2011 Winter Concert:
...and The John Rutter Carols: O Holy Night
Saturday, December 10 | 7:30 pm
Sunday, December 11| 3:00 pm
Pre-concert talk with
45 minutes prior to each performance
Zion Lutheran Church | 5th and Market, Sunbury
Special Guest Soloist,
…and the SVC Orchestra
Coldwell-Banker Penn One Real Estate
Underwriters: Caryn & Francis Powers
John Rutter's Magnificat could not exactly be called a Christmastide piece, but it does have strong associations with the Virgin Mary, and it has a musical energy and rhythm that has a wonderfully festive spirit. As the composer himself explains:
"The passage from St Luke (Chapter 1, verses 46-55) known as the Magnificat has always been one of the most familiar and well-loved of scriptural texts. It is a poetic outpouring of praise, joy and trust in God, ascribed by Luke to the Virgin Mary on learning that she was to give birth to the Christ. Musical settings of it abound, though surprisingly few of them since J. S. Bach's give the text extended treatment.
"I had long wished to write an extended Magnificat, but was not sure how to approach it until I found my starting point in the association of the text with the Virgin Mary. In countries such as Spain, Mexico and Puerto Rico, feast days of the Virgin are joyous opportunities for people to take to the streets and celebrate with singing, dancing and processions. These images of outdoor celebration were I think somewhere in my mind as I wrote, although I was not fully conscious of the fact until afterwards."
John Rutter is widely recognized as the leading choral composer of his generation. He is also a distinguished editor and arranger of choral music, as well as a renowned conductor. He was born in London and received his first musical education as a chorister at Highgate School. He went on to study music at Clare College, Cambridge, where he wrote his first published compositions and conducted his first recording while still a student. From 1975 to 1979 he was the Director of Music at Clare College, whose choir he directed in many broadcasts and recordings. After he gave up the Cambridge post to allow more time for composition, he founded the Cambridge Singers as a professional chamber choir dedicated to recording, and he now divides his time between composition and conducting.
Rutter's writing career has embraced both large and small-scale choral works, orchestral and instrumental pieces, a piano concerto, two children's operas, music for television, and specialist writing for such groups as the Philip Jones Brass Ensemble and the King's Singers. He is also well known for co-editing four volumes of the Carols for Choirs series with Sir David Willcocks. The first performance of Rutter's Magnificat took place in Carnegie Hall in New York in May 1990.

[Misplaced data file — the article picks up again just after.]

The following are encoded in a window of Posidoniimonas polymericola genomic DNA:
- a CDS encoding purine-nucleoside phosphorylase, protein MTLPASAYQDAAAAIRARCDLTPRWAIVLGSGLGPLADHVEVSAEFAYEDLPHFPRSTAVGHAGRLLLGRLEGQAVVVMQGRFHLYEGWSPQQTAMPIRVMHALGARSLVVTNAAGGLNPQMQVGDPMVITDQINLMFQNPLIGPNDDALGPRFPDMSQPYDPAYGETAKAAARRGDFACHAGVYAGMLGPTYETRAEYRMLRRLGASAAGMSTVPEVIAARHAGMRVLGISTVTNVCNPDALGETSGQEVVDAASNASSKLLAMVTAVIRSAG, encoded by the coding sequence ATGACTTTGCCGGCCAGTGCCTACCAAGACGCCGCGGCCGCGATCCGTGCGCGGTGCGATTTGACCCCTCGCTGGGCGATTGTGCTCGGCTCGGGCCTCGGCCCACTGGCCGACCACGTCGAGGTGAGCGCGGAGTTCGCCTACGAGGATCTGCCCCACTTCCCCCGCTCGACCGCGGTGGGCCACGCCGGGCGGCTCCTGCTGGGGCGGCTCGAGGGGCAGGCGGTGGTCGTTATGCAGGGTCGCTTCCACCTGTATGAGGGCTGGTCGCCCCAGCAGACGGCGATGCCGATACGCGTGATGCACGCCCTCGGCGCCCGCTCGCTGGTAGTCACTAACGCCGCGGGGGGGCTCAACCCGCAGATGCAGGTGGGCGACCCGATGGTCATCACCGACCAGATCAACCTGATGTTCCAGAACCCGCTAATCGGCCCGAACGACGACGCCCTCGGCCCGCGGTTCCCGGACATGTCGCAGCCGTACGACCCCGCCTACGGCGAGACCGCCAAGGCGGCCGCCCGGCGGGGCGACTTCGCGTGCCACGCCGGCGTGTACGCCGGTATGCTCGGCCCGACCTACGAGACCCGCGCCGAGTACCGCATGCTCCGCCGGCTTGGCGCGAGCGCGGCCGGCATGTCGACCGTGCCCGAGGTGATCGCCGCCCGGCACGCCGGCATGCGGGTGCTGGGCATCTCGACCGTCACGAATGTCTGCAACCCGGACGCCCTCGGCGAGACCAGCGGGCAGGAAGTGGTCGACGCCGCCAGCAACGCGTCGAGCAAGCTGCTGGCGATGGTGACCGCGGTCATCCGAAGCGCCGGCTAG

Meet the Soloist
Jill Gardner, Soprano
Noted for her "effortlessly produced, rich voice" (Opera News), American soprano Jill Gardner is swiftly establishing herself among today's leading operatic heroines. This "powerhouse soprano" (Syracuse New Times) continues to garner national praise for her "sparkling personality" (Coral Gables Gazette), her "lustrous, golden soprano and riveting stage presence" (Rochester Democrat and Chronicle) and for "her commitment, passion and ability to convey vocally the slightest nuance of emotion, making for gripping theater" (Opera News). Equally praised for her acting as well as her singing, Opera News observed of her Boston Lyric Opera 2010 performances of Tosca, "Soprano Jill Gardner, whose voice was fresh and focused, undertook the title role as if it were newly written. There was little of the conventional grand diva in her approach, and her character was all the more human for it.”
Over the past few seasons, the young soprano marked her Lyric Opera of Chicago debut performing Nedda in I Pagliacci and covering Mimi in La Bohème, her Florida Grand Opera debut as Musetta in La Bohème, her Boston Lyric Opera debut as Mimi in La Bohème, her Madison Opera debut as Marguerite in Faust, as well as performing Countess Charlotte Malcolm in Sondheim's A Little Night Music in her debut with Hawaii Opera Theater where she returned last season as Helmwige in Die Walküre. In concert, she made her Kennedy Center Debut with the Washington Chorus, under the baton of Julian Wachner, performed Beethoven's 9th Symphony and Vaughan William's Serenade to Music with the Syracuse Symphony, Brahms' Requiem with the Binghamton Philharmonic and Verdi's Requiem with the Tower Arts Series of Dallas' Highland Park United Methodist Church under the baton of Craig Jessop. In the summers of 2005 and 2006, Ms. Gardner was a member of the prestigious Young American Artist Program at the Glimmerglass Opera. During this tenure, she created the role of Madame Loiseau in the world premiere of Stephen Hartke's The Greater Good, which was recorded on the Naxos Label.
For the 2010-2011 season, Ms. Gardner made her celebrated return to Boston Lyric Opera in the title role of Tosca as well as made her company debuts with Arizona Opera in the role of Liù in Turandot, Opera Grand Rapids in her role debut of Manon in Manon Lescaut and Eugene Opera as Musetta in La Bohème. This season also marked Ms. Gardner's role debut of Leonora in Verdi's Il Trovatore with Piedmont Opera. The upcoming 2011-2012 season currently includes her return to Arizona Opera and Tri-Cities Opera in the title role of Puccini's Madama Butterfly and her debut with Michigan Opera Theater as Nedda in I Pagliacci. On the concert stage, she makes her debut with the Wichita Symphony in Beethoven's Mass in C Major.
A frequent soloist with the Susquehanna Valley Chorale, Ms. Gardner has been heard over the past four seasons in such varied repertoire as Brahms’ Requiem, Vaughan Williams’ Sea Symphony and Hodie, Verdi’s Requiem and Rutter’s Requiem.